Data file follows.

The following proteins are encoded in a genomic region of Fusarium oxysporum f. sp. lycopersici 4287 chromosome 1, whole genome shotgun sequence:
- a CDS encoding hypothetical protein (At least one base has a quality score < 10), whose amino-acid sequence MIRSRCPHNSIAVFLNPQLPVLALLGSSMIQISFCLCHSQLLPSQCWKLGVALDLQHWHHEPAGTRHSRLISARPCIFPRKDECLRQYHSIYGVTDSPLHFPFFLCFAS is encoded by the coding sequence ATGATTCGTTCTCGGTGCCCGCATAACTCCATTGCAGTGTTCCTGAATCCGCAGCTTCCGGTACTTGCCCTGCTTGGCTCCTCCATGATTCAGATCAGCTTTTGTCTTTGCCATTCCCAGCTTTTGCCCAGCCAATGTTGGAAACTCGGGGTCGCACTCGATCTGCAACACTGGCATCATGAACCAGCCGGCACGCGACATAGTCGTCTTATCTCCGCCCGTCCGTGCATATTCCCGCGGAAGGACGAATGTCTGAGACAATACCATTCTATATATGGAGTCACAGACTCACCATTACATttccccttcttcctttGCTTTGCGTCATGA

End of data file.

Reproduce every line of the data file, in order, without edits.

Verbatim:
The following proteins are encoded in a genomic region of Fusarium oxysporum f. sp. lycopersici 4287 chromosome 1, whole genome shotgun sequence:
- a CDS encoding hypothetical protein (At least one base has a quality score < 10), whose amino-acid sequence MIRSRCPHNSIAVFLNPQLPVLALLGSSMIQISFCLCHSQLLPSQCWKLGVALDLQHWHHEPAGTRHSRLISARPCIFPRKDECLRQYHSIYGVTDSPLHFPFFLCFAS is encoded by the coding sequence ATGATTCGTTCTCGGTGCCCGCATAACTCCATTGCAGTGTTCCTGAATCCGCAGCTTCCGGTACTTGCCCTGCTTGGCTCCTCCATGATTCAGATCAGCTTTTGTCTTTGCCATTCCCAGCTTTTGCCCAGCCAATGTTGGAAACTCGGGGTCGCACTCGATCTGCAACACTGGCATCATGAACCAGCCGGCACGCGACATAGTCGTCTTATCTCCGCCCGTCCGTGCATATTCCCGCGGAAGGACGAATGTCTGAGACAATACCATTCTATATATGGAGTCACAGACTCACCATTACATttccccttcttcctttGCTTTGCGTCATGA